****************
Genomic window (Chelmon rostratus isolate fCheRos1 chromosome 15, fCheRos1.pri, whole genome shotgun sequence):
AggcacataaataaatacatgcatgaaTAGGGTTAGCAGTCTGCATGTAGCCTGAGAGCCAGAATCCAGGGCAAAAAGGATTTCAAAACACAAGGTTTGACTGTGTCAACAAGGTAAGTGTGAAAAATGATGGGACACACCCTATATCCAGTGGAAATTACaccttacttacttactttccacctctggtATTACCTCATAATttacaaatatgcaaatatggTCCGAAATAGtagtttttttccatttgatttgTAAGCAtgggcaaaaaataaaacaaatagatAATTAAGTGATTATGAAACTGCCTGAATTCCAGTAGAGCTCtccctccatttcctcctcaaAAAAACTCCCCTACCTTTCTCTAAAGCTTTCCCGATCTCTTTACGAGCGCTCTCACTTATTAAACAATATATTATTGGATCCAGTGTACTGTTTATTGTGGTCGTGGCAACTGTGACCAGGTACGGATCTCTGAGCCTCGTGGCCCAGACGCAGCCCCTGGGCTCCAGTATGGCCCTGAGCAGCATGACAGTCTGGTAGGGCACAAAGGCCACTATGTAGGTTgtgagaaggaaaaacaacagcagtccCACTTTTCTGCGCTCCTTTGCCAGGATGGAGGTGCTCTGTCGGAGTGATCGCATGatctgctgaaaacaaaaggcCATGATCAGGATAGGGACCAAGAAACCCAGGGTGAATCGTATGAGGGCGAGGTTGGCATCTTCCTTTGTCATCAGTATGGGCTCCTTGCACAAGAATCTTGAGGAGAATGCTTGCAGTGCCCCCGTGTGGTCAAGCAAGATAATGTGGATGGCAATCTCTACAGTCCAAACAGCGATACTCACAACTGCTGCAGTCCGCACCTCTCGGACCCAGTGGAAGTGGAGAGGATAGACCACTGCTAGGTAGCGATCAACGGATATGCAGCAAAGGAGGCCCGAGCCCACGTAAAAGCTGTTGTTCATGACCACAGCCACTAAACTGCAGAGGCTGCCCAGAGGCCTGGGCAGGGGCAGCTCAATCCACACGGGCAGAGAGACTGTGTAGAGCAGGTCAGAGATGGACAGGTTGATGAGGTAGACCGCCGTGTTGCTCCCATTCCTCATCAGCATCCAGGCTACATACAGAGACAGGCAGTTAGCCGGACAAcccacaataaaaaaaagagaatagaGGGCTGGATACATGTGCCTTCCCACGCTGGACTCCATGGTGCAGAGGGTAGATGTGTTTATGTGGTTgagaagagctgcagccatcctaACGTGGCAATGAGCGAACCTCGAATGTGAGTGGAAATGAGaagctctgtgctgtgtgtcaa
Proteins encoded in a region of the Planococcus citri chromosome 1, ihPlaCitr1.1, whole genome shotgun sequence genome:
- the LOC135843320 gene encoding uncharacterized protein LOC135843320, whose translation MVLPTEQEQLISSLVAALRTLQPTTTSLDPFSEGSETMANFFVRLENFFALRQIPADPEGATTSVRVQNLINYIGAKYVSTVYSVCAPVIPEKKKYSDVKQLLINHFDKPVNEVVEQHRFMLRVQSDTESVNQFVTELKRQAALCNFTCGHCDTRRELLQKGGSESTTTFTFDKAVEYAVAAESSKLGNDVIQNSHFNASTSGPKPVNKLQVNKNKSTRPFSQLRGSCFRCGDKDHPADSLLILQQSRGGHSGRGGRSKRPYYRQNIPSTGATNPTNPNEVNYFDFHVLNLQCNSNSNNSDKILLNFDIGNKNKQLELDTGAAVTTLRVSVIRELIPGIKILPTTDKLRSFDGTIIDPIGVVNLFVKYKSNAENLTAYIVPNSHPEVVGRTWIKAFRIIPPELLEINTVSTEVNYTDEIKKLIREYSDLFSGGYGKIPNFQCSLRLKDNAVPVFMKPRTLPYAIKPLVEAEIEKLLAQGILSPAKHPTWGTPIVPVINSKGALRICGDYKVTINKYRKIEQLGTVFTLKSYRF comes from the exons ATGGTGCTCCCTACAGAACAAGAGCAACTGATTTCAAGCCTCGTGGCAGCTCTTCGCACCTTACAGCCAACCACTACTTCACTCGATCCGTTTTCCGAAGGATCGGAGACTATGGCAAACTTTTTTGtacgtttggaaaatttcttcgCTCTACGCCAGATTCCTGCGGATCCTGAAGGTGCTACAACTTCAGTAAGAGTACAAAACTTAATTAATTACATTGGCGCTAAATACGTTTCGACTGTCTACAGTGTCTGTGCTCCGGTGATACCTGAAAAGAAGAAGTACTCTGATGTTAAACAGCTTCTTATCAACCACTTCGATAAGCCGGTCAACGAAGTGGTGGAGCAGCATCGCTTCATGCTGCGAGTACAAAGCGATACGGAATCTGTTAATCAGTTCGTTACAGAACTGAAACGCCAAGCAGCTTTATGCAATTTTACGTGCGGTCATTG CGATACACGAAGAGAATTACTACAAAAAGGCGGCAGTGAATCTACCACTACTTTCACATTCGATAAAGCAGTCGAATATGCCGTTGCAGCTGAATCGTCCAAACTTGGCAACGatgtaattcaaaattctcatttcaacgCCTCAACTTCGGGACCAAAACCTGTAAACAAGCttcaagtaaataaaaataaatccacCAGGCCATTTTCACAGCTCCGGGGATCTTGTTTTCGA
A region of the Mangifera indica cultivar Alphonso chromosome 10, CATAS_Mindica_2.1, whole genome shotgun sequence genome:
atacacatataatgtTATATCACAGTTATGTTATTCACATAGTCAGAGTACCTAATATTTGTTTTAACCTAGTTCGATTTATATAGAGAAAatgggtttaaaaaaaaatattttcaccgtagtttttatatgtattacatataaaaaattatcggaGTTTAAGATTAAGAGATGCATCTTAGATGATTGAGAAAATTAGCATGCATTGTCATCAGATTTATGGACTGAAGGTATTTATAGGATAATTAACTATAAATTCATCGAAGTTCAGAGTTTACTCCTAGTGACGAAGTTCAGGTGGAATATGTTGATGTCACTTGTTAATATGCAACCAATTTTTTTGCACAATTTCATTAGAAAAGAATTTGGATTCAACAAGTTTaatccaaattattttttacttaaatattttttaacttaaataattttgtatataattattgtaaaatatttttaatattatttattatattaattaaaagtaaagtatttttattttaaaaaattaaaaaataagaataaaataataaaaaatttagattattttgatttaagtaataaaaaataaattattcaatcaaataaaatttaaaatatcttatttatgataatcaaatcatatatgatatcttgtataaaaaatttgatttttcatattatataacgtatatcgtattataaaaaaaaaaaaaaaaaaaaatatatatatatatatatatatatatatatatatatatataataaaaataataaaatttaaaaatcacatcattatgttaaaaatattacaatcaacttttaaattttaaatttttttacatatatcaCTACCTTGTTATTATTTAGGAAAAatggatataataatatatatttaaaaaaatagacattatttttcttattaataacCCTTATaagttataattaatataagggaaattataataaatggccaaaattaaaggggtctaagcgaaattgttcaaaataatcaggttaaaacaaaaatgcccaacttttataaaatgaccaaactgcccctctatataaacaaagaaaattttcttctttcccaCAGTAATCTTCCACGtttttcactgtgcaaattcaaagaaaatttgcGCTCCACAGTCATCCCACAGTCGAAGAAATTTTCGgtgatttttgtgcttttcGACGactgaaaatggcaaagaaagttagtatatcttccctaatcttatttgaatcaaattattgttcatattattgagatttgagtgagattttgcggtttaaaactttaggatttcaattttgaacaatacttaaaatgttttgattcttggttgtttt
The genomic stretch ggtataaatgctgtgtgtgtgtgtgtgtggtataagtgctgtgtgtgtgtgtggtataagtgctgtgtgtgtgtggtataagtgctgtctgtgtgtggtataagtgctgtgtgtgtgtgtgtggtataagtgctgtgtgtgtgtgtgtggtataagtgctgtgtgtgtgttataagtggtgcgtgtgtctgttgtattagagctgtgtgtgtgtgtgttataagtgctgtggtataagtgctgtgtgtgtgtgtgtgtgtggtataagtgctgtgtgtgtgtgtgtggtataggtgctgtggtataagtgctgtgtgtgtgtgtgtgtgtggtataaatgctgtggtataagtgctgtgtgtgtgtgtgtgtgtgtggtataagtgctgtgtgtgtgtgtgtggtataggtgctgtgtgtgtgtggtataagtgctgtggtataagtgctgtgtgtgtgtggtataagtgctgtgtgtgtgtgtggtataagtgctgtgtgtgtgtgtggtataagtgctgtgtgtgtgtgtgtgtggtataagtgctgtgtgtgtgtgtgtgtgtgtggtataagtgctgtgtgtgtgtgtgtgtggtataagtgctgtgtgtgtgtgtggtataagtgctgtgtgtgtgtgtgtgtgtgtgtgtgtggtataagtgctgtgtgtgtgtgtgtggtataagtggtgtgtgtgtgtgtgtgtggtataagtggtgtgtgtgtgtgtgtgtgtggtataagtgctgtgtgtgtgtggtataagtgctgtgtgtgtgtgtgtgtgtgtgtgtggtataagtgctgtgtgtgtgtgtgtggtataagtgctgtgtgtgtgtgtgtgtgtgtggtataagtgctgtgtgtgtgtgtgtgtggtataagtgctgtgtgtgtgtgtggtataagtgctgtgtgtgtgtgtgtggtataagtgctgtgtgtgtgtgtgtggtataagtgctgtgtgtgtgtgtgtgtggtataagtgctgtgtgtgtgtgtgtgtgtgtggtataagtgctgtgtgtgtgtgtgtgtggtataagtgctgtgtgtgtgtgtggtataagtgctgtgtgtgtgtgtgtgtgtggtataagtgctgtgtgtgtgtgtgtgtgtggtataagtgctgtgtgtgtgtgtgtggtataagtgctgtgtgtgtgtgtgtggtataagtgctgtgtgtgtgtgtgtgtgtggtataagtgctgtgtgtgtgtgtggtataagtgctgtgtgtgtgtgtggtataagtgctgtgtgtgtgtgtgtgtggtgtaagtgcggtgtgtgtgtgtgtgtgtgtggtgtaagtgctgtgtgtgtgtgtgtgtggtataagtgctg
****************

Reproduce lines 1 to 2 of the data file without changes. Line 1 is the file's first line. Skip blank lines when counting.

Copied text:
Genomic window (Chelmon rostratus isolate fCheRos1 chromosome 15, fCheRos1.pri, whole genome shotgun sequence):
AggcacataaataaatacatgcatgaaTAGGGTTAGCAGTCTGCATGTAGCCTGAGAGCCAGAATCCAGGGCAAAAAGGATTTCAAAACACAAGGTTTGACTGTGTCAACAAGGTAAGTGTGAAAAATGATGGGACACACCCTATATCCAGTGGAAATTACaccttacttacttactttccacctctggtATTACCTCATAATttacaaatatgcaaatatggTCCGAAATAGtagtttttttccatttgatttgTAAGCAtgggcaaaaaataaaacaaatagatAATTAAGTGATTATGAAACTGCCTGAATTCCAGTAGAGCTCtccctccatttcctcctcaaAAAAACTCCCCTACCTTTCTCTAAAGCTTTCCCGATCTCTTTACGAGCGCTCTCACTTATTAAACAATATATTATTGGATCCAGTGTACTGTTTATTGTGGTCGTGGCAACTGTGACCAGGTACGGATCTCTGAGCCTCGTGGCCCAGACGCAGCCCCTGGGCTCCAGTATGGCCCTGAGCAGCATGACAGTCTGGTAGGGCACAAAGGCCACTATGTAGGTTgtgagaaggaaaaacaacagcagtccCACTTTTCTGCGCTCCTTTGCCAGGATGGAGGTGCTCTGTCGGAGTGATCGCATGatctgctgaaaacaaaaggcCATGATCAGGATAGGGACCAAGAAACCCAGGGTGAATCGTATGAGGGCGAGGTTGGCATCTTCCTTTGTCATCAGTATGGGCTCCTTGCACAAGAATCTTGAGGAGAATGCTTGCAGTGCCCCCGTGTGGTCAAGCAAGATAATGTGGATGGCAATCTCTACAGTCCAAACAGCGATACTCACAACTGCTGCAGTCCGCACCTCTCGGACCCAGTGGAAGTGGAGAGGATAGACCACTGCTAGGTAGCGATCAACGGATATGCAGCAAAGGAGGCCCGAGCCCACGTAAAAGCTGTTGTTCATGACCACAGCCACTAAACTGCAGAGGCTGCCCAGAGGCCTGGGCAGGGGCAGCTCAATCCACACGGGCAGAGAGACTGTGTAGAGCAGGTCAGAGATGGACAGGTTGATGAGGTAGACCGCCGTGTTGCTCCCATTCCTCATCAGCATCCAGGCTACATACAGAGACAGGCAGTTAGCCGGACAAcccacaataaaaaaaagagaatagaGGGCTGGATACATGTGCCTTCCCACGCTGGACTCCATGGTGCAGAGGGTAGATGTGTTTATGTGGTTgagaagagctgcagccatcctaACGTGGCAATGAGCGAACCTCGAATGTGAGTGGAAATGAGaagctctgtgctgtgtgtcaa